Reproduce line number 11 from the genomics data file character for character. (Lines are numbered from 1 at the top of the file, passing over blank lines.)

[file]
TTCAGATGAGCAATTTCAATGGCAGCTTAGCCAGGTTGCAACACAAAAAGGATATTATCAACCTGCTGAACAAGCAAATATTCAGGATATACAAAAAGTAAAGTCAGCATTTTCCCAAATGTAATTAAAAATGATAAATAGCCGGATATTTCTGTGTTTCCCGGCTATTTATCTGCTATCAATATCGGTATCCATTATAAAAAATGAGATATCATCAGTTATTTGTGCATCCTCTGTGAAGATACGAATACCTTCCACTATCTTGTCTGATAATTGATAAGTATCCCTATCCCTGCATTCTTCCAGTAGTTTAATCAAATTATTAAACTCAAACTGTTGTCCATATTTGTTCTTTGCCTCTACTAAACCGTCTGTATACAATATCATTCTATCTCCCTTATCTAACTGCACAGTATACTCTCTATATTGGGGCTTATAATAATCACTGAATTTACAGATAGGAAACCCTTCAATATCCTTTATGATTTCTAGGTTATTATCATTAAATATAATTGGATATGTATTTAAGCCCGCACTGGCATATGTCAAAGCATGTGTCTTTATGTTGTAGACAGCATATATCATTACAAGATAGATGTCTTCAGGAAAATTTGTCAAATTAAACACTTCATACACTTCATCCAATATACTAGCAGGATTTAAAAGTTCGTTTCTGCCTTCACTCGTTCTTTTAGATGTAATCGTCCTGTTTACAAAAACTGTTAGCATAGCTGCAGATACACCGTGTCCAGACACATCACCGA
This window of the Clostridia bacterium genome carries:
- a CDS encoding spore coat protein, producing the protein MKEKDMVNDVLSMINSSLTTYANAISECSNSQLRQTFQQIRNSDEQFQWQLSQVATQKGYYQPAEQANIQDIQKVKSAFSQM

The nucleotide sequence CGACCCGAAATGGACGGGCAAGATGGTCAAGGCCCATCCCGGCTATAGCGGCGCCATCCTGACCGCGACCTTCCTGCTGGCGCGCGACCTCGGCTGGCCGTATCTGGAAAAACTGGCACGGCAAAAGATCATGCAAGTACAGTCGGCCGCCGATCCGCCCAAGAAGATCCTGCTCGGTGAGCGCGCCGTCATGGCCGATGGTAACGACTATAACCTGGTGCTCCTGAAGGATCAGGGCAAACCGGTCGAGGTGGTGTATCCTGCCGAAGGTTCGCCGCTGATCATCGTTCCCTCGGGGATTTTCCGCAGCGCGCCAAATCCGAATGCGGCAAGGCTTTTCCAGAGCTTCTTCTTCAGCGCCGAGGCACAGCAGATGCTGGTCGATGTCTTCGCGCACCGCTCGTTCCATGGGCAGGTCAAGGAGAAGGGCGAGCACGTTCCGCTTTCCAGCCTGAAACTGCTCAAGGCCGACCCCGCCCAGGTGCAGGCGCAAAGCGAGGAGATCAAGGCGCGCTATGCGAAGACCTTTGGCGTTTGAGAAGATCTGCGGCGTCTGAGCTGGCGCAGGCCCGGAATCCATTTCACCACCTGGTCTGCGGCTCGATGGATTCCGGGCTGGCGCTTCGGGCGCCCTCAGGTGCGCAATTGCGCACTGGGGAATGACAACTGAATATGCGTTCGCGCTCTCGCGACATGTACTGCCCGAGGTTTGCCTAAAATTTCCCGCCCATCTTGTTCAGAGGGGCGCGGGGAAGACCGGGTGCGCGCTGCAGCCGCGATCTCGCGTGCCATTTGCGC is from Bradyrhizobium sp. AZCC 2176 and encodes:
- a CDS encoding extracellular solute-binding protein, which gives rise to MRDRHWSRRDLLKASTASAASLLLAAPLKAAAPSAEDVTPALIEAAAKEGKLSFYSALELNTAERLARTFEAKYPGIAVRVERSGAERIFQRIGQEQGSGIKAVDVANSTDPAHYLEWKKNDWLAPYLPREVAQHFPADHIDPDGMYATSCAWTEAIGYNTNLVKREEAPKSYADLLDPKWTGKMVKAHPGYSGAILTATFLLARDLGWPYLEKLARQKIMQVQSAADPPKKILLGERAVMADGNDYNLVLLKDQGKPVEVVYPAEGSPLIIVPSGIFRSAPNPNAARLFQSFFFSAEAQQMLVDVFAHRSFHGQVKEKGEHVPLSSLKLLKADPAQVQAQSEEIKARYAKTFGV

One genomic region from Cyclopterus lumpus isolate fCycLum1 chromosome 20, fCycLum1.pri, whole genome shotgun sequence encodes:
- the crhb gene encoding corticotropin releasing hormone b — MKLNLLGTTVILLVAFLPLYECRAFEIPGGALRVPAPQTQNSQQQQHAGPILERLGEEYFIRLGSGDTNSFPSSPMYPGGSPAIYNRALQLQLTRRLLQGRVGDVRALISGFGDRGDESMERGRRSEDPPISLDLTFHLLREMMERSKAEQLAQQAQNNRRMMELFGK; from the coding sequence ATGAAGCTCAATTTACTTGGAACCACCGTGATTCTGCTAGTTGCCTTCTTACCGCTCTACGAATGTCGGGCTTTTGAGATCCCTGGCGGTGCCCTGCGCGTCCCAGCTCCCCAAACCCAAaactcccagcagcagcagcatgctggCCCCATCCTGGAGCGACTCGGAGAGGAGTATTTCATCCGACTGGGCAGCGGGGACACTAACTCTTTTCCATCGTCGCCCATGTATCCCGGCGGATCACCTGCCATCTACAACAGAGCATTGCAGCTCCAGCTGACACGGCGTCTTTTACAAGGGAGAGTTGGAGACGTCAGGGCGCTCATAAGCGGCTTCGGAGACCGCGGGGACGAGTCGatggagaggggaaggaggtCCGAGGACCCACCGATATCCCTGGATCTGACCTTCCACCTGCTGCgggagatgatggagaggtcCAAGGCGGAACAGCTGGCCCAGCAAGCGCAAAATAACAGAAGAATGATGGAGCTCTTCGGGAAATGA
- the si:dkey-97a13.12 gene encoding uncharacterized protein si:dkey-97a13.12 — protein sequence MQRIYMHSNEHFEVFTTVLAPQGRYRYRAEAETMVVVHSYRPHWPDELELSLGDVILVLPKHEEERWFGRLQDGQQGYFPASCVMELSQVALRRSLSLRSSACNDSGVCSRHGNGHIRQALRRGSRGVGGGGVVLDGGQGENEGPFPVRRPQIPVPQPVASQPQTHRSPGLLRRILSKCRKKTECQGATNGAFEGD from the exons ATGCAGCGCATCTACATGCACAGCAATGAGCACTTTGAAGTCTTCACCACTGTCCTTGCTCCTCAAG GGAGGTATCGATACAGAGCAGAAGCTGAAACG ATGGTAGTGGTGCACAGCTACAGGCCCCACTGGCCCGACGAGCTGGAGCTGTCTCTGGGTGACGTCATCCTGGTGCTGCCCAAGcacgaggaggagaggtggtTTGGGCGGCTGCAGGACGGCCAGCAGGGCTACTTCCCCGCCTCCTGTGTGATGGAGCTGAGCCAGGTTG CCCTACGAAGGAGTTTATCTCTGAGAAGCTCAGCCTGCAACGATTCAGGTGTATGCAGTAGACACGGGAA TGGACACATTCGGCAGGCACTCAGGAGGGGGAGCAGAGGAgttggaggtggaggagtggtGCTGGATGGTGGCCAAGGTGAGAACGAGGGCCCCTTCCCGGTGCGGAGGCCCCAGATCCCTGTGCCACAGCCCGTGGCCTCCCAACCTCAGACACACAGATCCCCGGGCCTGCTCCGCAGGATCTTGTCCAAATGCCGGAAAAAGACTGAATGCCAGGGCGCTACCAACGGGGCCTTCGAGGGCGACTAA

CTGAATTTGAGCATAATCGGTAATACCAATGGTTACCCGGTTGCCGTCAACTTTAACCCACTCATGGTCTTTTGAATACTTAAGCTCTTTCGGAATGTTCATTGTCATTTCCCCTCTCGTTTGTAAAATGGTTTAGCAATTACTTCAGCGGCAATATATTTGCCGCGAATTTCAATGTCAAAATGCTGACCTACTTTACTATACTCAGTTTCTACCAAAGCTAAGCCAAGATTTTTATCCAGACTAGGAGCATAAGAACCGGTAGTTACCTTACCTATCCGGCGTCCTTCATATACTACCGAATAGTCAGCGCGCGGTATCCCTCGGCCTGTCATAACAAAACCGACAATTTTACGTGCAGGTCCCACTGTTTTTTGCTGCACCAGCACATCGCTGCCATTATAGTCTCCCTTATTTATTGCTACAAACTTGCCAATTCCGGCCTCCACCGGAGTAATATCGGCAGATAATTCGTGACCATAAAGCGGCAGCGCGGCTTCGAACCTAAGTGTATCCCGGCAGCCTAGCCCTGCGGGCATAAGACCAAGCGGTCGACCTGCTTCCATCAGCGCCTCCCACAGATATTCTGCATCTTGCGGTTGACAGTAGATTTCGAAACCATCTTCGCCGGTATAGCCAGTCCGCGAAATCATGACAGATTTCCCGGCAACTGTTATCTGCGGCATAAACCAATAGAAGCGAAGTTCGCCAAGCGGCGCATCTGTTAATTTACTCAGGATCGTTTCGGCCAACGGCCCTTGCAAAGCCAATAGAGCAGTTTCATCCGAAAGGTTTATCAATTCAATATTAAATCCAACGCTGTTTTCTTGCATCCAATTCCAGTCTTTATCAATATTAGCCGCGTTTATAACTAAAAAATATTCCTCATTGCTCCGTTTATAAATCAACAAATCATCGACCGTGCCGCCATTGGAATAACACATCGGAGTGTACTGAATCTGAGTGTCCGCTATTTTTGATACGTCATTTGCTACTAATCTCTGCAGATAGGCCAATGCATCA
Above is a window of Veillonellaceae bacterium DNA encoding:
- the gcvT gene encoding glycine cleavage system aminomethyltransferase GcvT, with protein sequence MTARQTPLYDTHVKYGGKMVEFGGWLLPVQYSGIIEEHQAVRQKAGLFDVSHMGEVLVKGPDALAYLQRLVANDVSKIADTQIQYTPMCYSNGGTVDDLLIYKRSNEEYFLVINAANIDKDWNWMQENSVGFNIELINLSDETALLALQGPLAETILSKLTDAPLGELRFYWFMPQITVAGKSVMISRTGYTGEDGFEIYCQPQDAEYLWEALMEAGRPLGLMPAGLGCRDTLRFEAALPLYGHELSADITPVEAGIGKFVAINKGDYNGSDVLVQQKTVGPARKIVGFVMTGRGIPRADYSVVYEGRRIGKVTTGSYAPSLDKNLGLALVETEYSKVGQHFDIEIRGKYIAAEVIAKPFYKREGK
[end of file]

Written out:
- the gcvT gene encoding glycine cleavage system aminomethyltransferase GcvT, with protein sequence MTARQTPLYDTHVKYGGKMVEFGGWLLPVQYSGIIEEHQAVRQKAGLFDVSHMGEVLVKGPDALAYLQRLVANDVSKIADTQIQYTPMCYSNGGTVDDLLIYKRSNEEYFLVINAANIDKDWNWMQENSVGFNIELINLSDETALLALQGPLAETILSKLTDAPLGELRFYWFMPQITVAGKSVMISRTGYTGEDGFEIYCQPQDAEYLWEALMEAGRPLGLMPAGLGCRDTLRFEAALPLYGHELSADITPVEAGIGKFVAINKGDYNGSDVLVQQKTVGPARKIVGFVMTGRGIPRADYSVVYEGRRIGKVTTGSYAPSLDKNLGLALVETEYSKVGQHFDIEIRGKYIAAEVIAKPFYKREGK